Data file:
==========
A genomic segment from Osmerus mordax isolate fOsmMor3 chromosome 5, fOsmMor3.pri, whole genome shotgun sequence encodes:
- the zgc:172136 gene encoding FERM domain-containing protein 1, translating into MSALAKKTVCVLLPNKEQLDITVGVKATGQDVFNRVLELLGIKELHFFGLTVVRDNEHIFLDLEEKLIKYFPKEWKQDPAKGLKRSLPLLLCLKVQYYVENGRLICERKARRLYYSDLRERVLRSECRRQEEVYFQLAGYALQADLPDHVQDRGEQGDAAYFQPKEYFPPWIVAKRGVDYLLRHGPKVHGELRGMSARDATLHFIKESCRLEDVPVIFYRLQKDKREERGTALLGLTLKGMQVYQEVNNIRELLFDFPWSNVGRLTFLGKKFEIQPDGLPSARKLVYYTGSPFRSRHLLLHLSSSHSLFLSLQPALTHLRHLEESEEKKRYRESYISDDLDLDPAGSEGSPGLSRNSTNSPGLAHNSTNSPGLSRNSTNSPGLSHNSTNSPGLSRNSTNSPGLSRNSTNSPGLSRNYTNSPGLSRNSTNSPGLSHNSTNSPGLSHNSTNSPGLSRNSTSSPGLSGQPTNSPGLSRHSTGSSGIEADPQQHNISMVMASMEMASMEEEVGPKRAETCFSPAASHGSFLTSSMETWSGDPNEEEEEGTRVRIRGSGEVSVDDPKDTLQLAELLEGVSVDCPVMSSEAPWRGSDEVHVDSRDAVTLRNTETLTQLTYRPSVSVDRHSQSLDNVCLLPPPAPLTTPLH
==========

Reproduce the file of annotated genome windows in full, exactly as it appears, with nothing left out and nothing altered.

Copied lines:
A genomic segment from Osmerus mordax isolate fOsmMor3 chromosome 5, fOsmMor3.pri, whole genome shotgun sequence encodes:
- the zgc:172136 gene encoding FERM domain-containing protein 1, translating into MSALAKKTVCVLLPNKEQLDITVGVKATGQDVFNRVLELLGIKELHFFGLTVVRDNEHIFLDLEEKLIKYFPKEWKQDPAKGLKRSLPLLLCLKVQYYVENGRLICERKARRLYYSDLRERVLRSECRRQEEVYFQLAGYALQADLPDHVQDRGEQGDAAYFQPKEYFPPWIVAKRGVDYLLRHGPKVHGELRGMSARDATLHFIKESCRLEDVPVIFYRLQKDKREERGTALLGLTLKGMQVYQEVNNIRELLFDFPWSNVGRLTFLGKKFEIQPDGLPSARKLVYYTGSPFRSRHLLLHLSSSHSLFLSLQPALTHLRHLEESEEKKRYRESYISDDLDLDPAGSEGSPGLSRNSTNSPGLAHNSTNSPGLSRNSTNSPGLSHNSTNSPGLSRNSTNSPGLSRNSTNSPGLSRNYTNSPGLSRNSTNSPGLSHNSTNSPGLSHNSTNSPGLSRNSTSSPGLSGQPTNSPGLSRHSTGSSGIEADPQQHNISMVMASMEMASMEEEVGPKRAETCFSPAASHGSFLTSSMETWSGDPNEEEEEGTRVRIRGSGEVSVDDPKDTLQLAELLEGVSVDCPVMSSEAPWRGSDEVHVDSRDAVTLRNTETLTQLTYRPSVSVDRHSQSLDNVCLLPPPAPLTTPLH